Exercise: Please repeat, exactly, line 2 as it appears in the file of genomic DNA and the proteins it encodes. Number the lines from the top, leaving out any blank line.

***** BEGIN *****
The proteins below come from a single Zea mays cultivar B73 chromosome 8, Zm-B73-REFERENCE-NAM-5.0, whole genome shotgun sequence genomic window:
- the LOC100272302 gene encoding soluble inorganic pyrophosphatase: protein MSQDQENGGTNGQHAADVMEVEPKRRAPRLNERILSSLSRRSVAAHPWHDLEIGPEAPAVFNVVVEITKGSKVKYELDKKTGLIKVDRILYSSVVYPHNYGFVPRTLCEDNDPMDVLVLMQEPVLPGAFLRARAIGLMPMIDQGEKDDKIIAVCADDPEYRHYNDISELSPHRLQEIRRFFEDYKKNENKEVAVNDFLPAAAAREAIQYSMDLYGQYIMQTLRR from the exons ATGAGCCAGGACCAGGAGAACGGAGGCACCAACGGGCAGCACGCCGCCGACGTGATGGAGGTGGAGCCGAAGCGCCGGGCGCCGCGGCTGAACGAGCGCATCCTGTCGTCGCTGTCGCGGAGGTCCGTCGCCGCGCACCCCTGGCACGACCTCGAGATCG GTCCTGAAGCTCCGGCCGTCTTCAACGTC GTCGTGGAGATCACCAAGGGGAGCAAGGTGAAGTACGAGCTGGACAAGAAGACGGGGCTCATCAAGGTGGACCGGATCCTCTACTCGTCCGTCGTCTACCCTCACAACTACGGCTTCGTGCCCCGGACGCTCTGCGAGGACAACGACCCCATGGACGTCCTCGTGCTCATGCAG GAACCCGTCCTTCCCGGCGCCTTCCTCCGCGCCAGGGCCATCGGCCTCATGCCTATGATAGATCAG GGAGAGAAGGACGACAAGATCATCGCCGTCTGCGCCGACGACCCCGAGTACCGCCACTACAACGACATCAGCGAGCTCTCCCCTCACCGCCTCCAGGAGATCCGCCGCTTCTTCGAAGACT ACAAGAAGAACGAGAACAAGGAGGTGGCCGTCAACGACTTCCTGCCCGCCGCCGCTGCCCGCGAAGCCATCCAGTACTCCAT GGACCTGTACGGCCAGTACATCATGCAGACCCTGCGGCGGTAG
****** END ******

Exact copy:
- the LOC100272302 gene encoding soluble inorganic pyrophosphatase: protein MSQDQENGGTNGQHAADVMEVEPKRRAPRLNERILSSLSRRSVAAHPWHDLEIGPEAPAVFNVVVEITKGSKVKYELDKKTGLIKVDRILYSSVVYPHNYGFVPRTLCEDNDPMDVLVLMQEPVLPGAFLRARAIGLMPMIDQGEKDDKIIAVCADDPEYRHYNDISELSPHRLQEIRRFFEDYKKNENKEVAVNDFLPAAAAREAIQYSMDLYGQYIMQTLRR from the exons ATGAGCCAGGACCAGGAGAACGGAGGCACCAACGGGCAGCACGCCGCCGACGTGATGGAGGTGGAGCCGAAGCGCCGGGCGCCGCGGCTGAACGAGCGCATCCTGTCGTCGCTGTCGCGGAGGTCCGTCGCCGCGCACCCCTGGCACGACCTCGAGATCG GTCCTGAAGCTCCGGCCGTCTTCAACGTC GTCGTGGAGATCACCAAGGGGAGCAAGGTGAAGTACGAGCTGGACAAGAAGACGGGGCTCATCAAGGTGGACCGGATCCTCTACTCGTCCGTCGTCTACCCTCACAACTACGGCTTCGTGCCCCGGACGCTCTGCGAGGACAACGACCCCATGGACGTCCTCGTGCTCATGCAG GAACCCGTCCTTCCCGGCGCCTTCCTCCGCGCCAGGGCCATCGGCCTCATGCCTATGATAGATCAG GGAGAGAAGGACGACAAGATCATCGCCGTCTGCGCCGACGACCCCGAGTACCGCCACTACAACGACATCAGCGAGCTCTCCCCTCACCGCCTCCAGGAGATCCGCCGCTTCTTCGAAGACT ACAAGAAGAACGAGAACAAGGAGGTGGCCGTCAACGACTTCCTGCCCGCCGCCGCTGCCCGCGAAGCCATCCAGTACTCCAT GGACCTGTACGGCCAGTACATCATGCAGACCCTGCGGCGGTAG